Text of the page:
Memoirs of a Geisha, shot by Dion Beebe, ASC, ACS, unfurls the lavish saga of a celebrated Japanese seductress.

As soon as Arthur Golden’s Memoirs of a Geisha hit bookstores in 1997, the fictional memoir of a geisha in 1930s Kyoto became a surprise sensation. Eight years later, Memoirs of a Geisha is making its motion-picture debut. The core creative team reunites collaborators from the movie Chicago: director Rob Marshall; director of photography Dion Beebe, ASC, ACS; production designer John Myhre, and costume designer Colleen Atwood.

Beebe earned Oscar and BAFTA nominations for Chicago (see AC Feb. ’02), then went on to receive a BAFTA award and an ASC nomination for his work with co-cinematographer Paul Cameron on Collateral (AC Aug. ’04). His credits also include In the Cut (AC Nov. ’03), Praise and What I Have Written.

For many readers, Memoirs of a Geisha’s appeal lay in its vivid portrayal of geisha life. Neither wife nor prostitute, geisha in pre-war Japan were highly trained entertainers prized for their skills in dance, music and conversation. They acted as social lubricant for businessmen who entertained clients at teahouses. More successful ones also had a special patron, a financial provider who was a long-term lover.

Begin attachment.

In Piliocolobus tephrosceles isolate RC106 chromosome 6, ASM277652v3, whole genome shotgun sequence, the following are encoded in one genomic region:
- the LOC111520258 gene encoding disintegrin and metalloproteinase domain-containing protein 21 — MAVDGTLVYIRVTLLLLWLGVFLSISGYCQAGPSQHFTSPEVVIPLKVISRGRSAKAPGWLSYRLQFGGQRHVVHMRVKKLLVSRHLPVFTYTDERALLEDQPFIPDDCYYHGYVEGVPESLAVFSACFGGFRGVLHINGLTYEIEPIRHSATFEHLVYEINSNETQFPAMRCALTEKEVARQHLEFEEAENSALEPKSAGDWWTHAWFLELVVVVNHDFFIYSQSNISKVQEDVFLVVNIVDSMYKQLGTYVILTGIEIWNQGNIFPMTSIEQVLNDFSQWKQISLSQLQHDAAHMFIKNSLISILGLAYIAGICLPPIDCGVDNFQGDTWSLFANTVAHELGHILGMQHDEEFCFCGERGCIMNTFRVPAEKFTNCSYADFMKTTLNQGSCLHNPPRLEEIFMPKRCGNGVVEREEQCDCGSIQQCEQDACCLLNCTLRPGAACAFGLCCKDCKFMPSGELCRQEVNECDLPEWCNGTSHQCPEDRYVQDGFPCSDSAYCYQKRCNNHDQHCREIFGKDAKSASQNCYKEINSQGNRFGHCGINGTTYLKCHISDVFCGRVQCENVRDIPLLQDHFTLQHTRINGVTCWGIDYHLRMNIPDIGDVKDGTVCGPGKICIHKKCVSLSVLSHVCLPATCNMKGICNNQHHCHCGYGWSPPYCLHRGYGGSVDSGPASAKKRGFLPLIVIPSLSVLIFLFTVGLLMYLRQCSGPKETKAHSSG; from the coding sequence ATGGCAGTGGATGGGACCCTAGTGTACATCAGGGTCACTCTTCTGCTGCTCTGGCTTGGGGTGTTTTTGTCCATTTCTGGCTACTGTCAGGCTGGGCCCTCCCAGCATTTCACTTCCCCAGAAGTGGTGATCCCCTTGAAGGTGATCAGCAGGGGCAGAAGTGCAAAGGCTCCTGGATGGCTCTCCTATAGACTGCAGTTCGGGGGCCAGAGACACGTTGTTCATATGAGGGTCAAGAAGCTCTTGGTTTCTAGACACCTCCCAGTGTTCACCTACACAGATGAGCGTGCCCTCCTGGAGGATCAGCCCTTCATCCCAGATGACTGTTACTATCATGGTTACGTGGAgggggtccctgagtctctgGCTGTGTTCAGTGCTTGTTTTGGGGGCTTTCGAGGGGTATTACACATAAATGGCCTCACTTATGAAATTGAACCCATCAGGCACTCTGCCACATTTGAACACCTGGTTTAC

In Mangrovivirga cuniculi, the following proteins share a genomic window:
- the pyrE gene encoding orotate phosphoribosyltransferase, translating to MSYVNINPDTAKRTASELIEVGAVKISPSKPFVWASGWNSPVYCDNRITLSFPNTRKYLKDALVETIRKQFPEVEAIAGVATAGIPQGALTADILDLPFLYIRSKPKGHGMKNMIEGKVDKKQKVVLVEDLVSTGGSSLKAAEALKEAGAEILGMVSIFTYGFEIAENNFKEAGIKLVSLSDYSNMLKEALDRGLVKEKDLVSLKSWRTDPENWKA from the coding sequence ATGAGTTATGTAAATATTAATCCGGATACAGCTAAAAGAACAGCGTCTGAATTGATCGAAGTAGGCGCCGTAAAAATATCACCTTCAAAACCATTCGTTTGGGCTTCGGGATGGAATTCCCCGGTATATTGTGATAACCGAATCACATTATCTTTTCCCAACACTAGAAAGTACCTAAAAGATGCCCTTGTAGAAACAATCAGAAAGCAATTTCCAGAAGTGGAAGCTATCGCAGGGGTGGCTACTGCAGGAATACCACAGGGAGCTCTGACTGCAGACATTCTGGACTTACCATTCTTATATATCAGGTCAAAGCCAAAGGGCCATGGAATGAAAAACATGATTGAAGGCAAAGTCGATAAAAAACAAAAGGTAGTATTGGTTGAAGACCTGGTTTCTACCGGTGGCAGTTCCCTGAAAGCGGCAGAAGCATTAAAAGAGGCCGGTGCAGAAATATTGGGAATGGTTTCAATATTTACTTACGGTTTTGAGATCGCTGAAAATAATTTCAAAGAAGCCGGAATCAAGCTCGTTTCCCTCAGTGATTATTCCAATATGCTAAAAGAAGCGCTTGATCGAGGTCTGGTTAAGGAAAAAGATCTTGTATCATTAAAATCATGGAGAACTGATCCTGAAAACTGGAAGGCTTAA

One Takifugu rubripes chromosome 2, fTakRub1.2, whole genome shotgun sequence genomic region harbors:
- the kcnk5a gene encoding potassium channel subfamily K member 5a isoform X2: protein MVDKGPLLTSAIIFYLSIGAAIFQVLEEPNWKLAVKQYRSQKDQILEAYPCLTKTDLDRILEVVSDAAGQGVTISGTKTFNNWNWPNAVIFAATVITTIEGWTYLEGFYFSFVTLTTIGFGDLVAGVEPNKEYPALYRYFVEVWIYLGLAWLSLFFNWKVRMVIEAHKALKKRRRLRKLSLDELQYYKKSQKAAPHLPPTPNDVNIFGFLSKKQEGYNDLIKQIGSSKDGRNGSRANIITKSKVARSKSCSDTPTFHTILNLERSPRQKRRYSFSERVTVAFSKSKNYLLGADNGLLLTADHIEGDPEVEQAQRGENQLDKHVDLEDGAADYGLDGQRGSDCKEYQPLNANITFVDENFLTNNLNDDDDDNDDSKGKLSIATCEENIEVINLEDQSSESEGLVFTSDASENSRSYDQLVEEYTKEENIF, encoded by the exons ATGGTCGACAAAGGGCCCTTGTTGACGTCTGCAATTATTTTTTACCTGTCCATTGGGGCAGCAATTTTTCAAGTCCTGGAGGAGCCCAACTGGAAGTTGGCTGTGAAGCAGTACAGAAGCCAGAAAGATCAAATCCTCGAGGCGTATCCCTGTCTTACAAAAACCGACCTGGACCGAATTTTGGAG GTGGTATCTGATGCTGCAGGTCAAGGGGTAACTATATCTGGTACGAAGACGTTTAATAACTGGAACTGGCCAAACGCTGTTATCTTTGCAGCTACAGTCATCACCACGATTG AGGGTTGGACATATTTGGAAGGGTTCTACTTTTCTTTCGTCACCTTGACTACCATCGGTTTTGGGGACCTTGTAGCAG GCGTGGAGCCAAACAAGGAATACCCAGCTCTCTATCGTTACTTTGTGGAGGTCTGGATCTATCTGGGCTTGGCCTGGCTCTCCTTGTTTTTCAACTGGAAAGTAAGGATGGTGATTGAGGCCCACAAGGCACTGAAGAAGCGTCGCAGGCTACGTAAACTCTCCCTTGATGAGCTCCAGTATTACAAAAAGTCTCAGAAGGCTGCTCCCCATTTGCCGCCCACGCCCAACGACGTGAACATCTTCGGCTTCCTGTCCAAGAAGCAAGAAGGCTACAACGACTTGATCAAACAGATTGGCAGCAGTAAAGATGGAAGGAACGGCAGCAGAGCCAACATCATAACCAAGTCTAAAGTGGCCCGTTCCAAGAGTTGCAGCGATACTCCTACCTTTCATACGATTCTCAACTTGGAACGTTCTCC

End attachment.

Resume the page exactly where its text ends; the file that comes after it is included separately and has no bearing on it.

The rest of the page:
Memoirs of a Geisha couples this backdrop with a Cinderella-like plot. Recounting her life story is Chiyo (Suzuka Ohgo), who is born in a poor fishing village. When her mother dies, the girl and her sister are sold, with Chiyo sent to the Kyoto district of Gion to work in a geisha house. She starts as a maid and is terrorized by Hatsumomo (Gong Li), a vicious geisha protective of her turf. One day Chiyo breaks into tears while on an errand, and a polished gentleman known as the Chairman (Ken Watanabe) stops to offer words of comfort. Struck by Chiyo’s unusual blue eyes, he gives her money for an ice cone. The girl is smitten. Instead of buying a cone, she runs to the temple to make a wish: to become a geisha worthy of a man like the Chairman. The story then follows Chiyo’s struggle for success, as she finally becomes the most prized geisha in Kyoto under a new name, Sayuri (Ziyi Zhang). War breaks out, then ends, and so does the golden age of geisha. But the story continues through these waning years, until Sayuri is finally united with the love of her life.

In tackling the film adaptation, Marshall and his collaborators wrestled with several challenges: How do you re-create the epic breadth of this world? How do you reconstruct the entertainment district of Kyoto, now a shadow of its former self? And how do you render the flat light of Kyoto on a sunny backlot in California?

The first step was a trip to Japan. “We just walked through the world, in a way,” says Beebe. “We were in Gion and the teahouse that Arthur Golden writes about. We were served by geisha. We went to the geisha school, watched Kabuki theater, and walked through Kyoto’s temples and shrines.” It was clear Gion wouldn’t work as a practical location because it is now filled with power lines and modern façades, but Beebe took countless photographs of Kyoto’s temple grounds, its special light and its famous hills. “For me, it was a great reference to soak up the atmosphere,” he says.